[sc34wg3] Re: Public Interest and ISO WAS: [topicmapmail] <mergeMap> questions

Patrick Durusau sc34wg3@isotopicmaps.org
Wed, 17 Oct 2001 19:29:52 -0400


"Steven R. Newcomb" wrote:
> [Sam Hunting:]
> > [steve newcomb]
> > And by "public interest" we mean? (On a postcard,
> > please -- so I can understand it.)
> OK, here's my postcard.
>   The act of creating an international standard *is*
>   the act of defining the public interest with respect
>   to everything within the scope of that standard.
> (Sorry my postcard is so circular.  It's in the
> *resolution of the technical issues* that the public
> interest is *really* defined, just as the U.S. Supreme
> Court decides, in its deliberations and by voting,
> exactly what the laws of the U.S. *really* are.  In a
> court of law, as in a design process for an
> international standard, it only matters what the
> individual case is, how the case comes up, and what
> basic principles are held most dear by the people who
> are making the decision.  So I return to the issue at
> hand; it's the "case" we're talking about.)

It may be a lingering disability from legal practice but I don't find
your postcard "circular" at all. ;-)

But, I think the international standards process comes closer to the
civilian legal tradition than the common law tradition followed by the
US Supreme Court. That court decides particular instances, on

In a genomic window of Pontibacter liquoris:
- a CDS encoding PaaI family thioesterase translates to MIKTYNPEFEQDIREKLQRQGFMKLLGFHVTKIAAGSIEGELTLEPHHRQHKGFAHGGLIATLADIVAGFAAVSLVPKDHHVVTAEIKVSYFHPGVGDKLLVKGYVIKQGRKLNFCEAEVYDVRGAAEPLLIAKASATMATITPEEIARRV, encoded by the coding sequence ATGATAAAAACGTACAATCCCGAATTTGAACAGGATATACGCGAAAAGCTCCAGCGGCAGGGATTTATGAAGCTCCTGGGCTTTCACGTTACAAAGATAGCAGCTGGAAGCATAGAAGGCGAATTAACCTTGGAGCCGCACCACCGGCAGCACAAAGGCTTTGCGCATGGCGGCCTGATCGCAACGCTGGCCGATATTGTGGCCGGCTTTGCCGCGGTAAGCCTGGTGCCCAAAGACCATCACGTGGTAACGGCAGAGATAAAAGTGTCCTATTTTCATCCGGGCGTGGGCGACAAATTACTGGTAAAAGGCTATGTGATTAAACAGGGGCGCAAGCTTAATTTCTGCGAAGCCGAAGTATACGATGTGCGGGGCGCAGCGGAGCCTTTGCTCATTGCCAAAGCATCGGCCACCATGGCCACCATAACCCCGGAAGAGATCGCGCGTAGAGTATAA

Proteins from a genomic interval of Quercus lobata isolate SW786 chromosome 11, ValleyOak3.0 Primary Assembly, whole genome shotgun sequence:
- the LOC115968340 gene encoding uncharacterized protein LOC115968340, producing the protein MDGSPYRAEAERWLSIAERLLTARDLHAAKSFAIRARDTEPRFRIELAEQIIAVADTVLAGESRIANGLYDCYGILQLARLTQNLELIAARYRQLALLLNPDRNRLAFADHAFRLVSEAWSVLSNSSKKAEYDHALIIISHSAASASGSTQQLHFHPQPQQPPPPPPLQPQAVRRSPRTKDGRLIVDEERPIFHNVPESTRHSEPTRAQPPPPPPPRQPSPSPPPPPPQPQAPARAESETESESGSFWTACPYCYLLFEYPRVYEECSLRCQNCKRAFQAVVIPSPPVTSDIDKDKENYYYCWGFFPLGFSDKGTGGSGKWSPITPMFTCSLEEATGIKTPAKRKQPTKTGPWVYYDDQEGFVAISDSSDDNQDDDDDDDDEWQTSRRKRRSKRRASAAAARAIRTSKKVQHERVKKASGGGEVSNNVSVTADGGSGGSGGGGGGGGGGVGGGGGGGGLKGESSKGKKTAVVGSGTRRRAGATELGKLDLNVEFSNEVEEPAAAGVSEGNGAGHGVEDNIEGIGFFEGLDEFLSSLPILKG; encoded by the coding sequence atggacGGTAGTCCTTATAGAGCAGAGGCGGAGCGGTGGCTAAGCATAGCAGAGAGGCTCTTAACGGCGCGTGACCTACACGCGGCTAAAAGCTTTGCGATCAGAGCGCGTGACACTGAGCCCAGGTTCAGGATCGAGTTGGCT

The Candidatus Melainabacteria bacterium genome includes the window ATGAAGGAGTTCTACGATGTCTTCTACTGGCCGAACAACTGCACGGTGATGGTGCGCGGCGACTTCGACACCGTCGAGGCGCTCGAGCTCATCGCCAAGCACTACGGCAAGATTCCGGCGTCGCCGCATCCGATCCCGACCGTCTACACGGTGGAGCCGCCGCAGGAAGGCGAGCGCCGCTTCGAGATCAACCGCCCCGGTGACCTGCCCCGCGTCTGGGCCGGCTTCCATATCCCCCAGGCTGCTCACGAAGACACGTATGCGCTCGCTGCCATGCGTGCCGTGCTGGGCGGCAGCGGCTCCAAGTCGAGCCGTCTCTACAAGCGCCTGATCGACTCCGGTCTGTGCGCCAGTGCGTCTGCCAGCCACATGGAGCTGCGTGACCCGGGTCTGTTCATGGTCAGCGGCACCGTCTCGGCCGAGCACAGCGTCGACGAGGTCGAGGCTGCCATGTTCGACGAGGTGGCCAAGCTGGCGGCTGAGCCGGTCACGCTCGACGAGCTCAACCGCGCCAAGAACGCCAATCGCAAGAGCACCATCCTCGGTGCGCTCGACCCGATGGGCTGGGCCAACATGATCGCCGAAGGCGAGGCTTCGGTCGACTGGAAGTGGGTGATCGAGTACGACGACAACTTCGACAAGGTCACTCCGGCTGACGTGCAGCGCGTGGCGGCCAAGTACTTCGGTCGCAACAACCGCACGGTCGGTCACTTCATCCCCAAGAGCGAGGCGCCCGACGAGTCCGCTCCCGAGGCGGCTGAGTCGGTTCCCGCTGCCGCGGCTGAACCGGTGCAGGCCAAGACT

articulated general principles to be sure, and those decisions are read
and hopefully applied to other particular instances by lower courts. But
those decisions, however generally stated, bear a closer resemblance to
the position urged by Lars Marius, i.e., let's proceed from particular
cases (or implementations). The Supreme Court does not resolve claim
that are outside the scope (in the legal sense) of the case. At one
point, it found that the death penalty was being unconstituionally
applied  on a particular set of facts but that was not a determination
that the death penalty was always and forever verboten. New systems were
devised to "pass" constitutional muster and the Court allowed executions
to resume.

Contrast that fact based decision making process with civilian
traditions (Michel can probably quote parts of the French Civil Code to
you) where there is a systematic effort to set forth general principles
that govern a wide range of relationships. The degree to which
particular cases or social arrangements influence those general
principles is a matter of debate. But it does start from the proposition
that general principles can be formulated. And those general principles
are seen as representing the "public interest" in the sense you are
using it in your post.  

The civilian tradition is based upon Roman law (interested parties
should visit: Roman Law Resources Edited by Ernest Metzger, University
of Aberdeen http://iuscivile.com/). The civilian tradition is alive and
any number of treatises have been written on the topic of how general
principles are formulated. (All of this is probably over-statement for